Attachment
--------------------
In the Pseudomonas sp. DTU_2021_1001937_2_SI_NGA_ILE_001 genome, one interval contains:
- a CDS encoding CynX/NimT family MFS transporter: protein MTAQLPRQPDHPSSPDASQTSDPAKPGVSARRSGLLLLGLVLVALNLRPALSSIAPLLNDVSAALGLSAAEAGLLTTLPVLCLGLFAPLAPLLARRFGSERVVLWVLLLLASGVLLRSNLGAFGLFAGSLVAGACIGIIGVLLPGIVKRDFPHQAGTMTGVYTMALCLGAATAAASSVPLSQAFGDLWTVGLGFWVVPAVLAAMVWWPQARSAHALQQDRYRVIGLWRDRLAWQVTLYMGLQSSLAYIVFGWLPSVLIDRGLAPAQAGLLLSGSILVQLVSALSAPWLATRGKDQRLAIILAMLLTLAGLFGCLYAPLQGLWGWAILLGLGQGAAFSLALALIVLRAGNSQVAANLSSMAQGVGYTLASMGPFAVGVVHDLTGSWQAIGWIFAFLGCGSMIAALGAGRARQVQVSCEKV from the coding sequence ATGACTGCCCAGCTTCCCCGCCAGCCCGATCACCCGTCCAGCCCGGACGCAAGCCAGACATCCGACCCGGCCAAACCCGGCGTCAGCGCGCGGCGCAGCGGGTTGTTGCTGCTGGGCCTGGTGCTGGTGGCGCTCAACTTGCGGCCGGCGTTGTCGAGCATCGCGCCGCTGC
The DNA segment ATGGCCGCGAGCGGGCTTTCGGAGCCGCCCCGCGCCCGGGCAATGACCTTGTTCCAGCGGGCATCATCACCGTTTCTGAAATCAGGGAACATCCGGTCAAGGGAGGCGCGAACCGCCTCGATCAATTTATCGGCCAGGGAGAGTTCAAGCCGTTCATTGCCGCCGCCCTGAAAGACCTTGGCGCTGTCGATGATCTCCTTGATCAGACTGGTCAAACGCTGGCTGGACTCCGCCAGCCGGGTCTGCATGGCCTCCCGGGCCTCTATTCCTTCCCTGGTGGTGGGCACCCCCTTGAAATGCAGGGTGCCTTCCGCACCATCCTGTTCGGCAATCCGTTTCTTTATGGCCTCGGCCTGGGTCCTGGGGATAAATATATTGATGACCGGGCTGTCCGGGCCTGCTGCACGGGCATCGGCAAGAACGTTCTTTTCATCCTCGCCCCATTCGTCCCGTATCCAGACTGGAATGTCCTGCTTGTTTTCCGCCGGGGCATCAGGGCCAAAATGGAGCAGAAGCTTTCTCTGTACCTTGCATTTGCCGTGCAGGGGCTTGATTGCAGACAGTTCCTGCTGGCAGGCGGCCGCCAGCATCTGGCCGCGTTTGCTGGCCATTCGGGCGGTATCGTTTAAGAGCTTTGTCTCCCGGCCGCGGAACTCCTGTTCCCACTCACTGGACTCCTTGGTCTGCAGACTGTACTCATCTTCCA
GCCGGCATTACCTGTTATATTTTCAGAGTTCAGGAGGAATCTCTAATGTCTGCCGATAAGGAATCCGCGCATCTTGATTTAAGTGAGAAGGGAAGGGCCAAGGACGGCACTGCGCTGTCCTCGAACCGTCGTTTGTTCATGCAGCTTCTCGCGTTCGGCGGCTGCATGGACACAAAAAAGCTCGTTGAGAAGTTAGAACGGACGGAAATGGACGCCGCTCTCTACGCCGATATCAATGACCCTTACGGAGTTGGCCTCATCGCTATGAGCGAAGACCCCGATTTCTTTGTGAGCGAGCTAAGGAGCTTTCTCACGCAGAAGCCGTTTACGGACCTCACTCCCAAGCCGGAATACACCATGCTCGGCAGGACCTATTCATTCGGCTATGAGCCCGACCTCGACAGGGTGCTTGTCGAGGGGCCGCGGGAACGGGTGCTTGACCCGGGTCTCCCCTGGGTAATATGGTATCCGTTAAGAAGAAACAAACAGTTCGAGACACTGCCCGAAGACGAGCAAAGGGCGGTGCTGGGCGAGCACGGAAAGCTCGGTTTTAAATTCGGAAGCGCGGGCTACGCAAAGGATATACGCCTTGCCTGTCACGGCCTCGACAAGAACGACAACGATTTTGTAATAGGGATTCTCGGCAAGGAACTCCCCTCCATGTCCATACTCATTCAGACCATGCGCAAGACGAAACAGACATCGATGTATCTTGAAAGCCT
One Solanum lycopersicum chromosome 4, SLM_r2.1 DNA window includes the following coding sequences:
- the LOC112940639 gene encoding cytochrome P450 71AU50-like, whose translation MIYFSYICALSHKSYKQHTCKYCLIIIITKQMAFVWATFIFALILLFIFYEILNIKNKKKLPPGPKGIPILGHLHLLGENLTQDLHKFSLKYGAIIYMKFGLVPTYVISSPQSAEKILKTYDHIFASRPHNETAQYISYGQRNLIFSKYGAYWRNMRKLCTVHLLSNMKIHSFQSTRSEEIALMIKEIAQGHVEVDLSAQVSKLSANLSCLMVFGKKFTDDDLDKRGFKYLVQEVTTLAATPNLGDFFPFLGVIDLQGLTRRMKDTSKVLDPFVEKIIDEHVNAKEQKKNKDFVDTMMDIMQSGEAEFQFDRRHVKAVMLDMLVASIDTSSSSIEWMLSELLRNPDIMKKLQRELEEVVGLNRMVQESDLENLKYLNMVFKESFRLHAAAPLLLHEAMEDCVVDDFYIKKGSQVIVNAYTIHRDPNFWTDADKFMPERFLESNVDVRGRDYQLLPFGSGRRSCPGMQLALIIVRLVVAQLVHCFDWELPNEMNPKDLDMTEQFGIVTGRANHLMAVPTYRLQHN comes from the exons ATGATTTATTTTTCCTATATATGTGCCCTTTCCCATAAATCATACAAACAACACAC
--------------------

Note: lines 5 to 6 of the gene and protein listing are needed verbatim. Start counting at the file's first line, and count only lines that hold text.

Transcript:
One Solanum lycopersicum chromosome 4, SLM_r2.1 DNA window includes the following coding sequences:
- the LOC112940639 gene encoding cytochrome P450 71AU50-like, whose translation MIYFSYICALSHKSYKQHTCKYCLIIIITKQMAFVWATFIFALILLFIFYEILNIKNKKKLPPGPKGIPILGHLHLLGENLTQDLHKFSLKYGAIIYMKFGLVPTYVISSPQSAEKILKTYDHIFASRPHNETAQYISYGQRNLIFSKYGAYWRNMRKLCTVHLLSNMKIHSFQSTRSEEIALMIKEIAQGHVEVDLSAQVSKLSANLSCLMVFGKKFTDDDLDKRGFKYLVQEVTTLAATPNLGDFFPFLGVIDLQGLTRRMKDTSKVLDPFVEKIIDEHVNAKEQKKNKDFVDTMMDIMQSGEAEFQFDRRHVKAVMLDMLVASIDTSSSSIEWMLSELLRNPDIMKKLQRELEEVVGLNRMVQESDLENLKYLNMVFKESFRLHAAAPLLLHEAMEDCVVDDFYIKKGSQVIVNAYTIHRDPNFWTDADKFMPERFLESNVDVRGRDYQLLPFGSGRRSCPGMQLALIIVRLVVAQLVHCFDWELPNEMNPKDLDMTEQFGIVTGRANHLMAVPTYRLQHN comes from the exons ATGATTTATTTTTCCTATATATGTGCCCTTTCCCATAAATCATACAAACAACACAC